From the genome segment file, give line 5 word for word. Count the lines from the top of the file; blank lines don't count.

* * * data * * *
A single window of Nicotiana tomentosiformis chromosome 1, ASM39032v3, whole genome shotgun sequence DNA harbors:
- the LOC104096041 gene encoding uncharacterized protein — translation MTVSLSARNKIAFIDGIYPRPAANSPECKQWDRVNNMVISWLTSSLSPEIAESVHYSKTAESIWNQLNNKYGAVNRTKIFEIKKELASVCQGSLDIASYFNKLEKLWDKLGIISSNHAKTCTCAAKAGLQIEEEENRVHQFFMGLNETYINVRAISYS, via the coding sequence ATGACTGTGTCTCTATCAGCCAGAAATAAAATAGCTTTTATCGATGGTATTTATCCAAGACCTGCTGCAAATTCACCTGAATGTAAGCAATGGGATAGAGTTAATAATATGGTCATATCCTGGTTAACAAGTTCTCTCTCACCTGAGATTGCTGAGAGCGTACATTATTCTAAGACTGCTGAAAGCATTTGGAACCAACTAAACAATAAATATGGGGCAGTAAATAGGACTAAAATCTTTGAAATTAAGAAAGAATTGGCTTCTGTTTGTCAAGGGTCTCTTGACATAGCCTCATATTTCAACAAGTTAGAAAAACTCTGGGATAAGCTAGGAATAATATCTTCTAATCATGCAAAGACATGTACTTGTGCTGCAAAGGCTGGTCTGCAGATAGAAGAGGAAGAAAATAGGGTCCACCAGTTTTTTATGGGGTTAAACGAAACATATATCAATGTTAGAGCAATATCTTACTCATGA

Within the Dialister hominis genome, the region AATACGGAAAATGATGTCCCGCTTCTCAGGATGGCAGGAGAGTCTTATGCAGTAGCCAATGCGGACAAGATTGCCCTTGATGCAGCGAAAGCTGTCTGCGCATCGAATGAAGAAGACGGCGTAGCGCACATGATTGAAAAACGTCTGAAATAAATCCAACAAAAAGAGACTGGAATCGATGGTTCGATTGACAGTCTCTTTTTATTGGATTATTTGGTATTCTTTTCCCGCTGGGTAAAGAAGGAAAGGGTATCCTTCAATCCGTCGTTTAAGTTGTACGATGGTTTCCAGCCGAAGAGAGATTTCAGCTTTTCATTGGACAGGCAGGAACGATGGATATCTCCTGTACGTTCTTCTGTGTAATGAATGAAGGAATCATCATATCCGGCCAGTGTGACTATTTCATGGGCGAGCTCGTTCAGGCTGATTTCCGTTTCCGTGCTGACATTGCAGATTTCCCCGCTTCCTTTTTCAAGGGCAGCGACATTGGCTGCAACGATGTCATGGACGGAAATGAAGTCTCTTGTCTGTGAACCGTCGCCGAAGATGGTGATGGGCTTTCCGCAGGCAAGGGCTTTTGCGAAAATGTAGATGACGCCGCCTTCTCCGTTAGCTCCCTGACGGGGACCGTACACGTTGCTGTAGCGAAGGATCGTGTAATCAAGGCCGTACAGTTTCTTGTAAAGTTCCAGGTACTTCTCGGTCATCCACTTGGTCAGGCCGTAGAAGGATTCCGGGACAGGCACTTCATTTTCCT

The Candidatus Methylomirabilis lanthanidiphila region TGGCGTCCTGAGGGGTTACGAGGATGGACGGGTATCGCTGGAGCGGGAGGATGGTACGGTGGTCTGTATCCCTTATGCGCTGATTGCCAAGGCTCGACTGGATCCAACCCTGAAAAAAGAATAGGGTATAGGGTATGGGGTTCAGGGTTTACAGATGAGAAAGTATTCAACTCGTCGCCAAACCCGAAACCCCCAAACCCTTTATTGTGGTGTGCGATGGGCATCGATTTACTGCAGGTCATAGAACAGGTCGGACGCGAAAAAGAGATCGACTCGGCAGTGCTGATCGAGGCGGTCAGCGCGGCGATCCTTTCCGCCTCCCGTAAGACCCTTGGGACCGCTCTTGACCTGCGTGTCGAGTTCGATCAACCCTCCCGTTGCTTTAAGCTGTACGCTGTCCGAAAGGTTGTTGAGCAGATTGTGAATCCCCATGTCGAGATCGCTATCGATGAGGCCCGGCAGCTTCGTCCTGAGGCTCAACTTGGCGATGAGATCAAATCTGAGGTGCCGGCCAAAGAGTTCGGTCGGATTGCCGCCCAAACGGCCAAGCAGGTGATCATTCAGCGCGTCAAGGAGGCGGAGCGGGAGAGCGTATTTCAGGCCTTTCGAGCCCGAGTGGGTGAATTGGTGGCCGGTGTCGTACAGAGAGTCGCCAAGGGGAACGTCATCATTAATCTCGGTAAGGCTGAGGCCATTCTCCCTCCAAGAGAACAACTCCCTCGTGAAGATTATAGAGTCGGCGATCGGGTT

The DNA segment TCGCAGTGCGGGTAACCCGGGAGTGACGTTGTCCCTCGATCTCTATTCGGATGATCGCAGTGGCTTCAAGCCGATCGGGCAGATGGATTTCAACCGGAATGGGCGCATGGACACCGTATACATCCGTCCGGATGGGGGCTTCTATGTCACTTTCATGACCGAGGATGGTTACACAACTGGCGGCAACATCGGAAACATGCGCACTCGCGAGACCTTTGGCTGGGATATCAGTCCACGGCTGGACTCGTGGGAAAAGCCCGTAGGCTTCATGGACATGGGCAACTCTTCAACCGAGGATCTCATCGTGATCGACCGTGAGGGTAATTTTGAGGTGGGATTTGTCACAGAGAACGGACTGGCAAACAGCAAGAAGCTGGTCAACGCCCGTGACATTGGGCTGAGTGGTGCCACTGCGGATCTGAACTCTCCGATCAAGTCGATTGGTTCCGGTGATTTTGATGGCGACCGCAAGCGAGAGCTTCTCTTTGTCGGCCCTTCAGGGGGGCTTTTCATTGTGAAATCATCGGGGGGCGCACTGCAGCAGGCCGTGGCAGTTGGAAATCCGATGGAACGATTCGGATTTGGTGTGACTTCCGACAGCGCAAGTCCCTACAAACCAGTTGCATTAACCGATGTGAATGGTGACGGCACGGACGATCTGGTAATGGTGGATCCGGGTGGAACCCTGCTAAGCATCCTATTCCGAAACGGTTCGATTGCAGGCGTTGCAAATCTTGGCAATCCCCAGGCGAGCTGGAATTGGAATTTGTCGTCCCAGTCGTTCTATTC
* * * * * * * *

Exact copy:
The DNA segment TCGCAGTGCGGGTAACCCGGGAGTGACGTTGTCCCTCGATCTCTATTCGGATGATCGCAGTGGCTTCAAGCCGATCGGGCAGATGGATTTCAACCGGAATGGGCGCATGGACACCGTATACATCCGTCCGGATGGGGGCTTCTATGTCACTTTCATGACCGAGGATGGTTACACAACTGGCGGCAACATCGGAAACATGCGCACTCGCGAGACCTTTGGCTGGGATATCAGTCCACGGCTGGACTCGTGGGAAAAGCCCGTAGGCTTCATGGACATGGGCAACTCTTCAACCGAGGATCTCATCGTGATCGACCGTGAGGGTAATTTTGAGGTGGGATTTGTCACAGAGAACGGACTGGCAAACAGCAAGAAGCTGGTCAACGCCCGTGACATTGGGCTGAGTGGTGCCACTGCGGATCTGAACTCTCCGATCAAGTCGATTGGTTCCGGTGATTTTGATGGCGACCGCAAGCGAGAGCTTCTCTTTGTCGGCCCTTCAGGGGGGCTTTTCATTGTGAAATCATCGGGGGGCGCACTGCAGCAGGCCGTGGCAGTTGGAAATCCGATGGAACGATTCGGATTTGGTGTGACTTCCGACAGCGCAAGTCCCTACAAACCAGTTGCATTAACCGATGTGAATGGTGACGGCACGGACGATCTGGTAATGGTGGATCCGGGTGGAACCCTGCTAAGCATCCTATTCCGAAACGGTTCGATTGCAGGCGTTGCAAATCTTGGCAATCCCCAGGCGAGCTGGAATTGGAATTTGTCGTCCCAGTCGTTCTATTC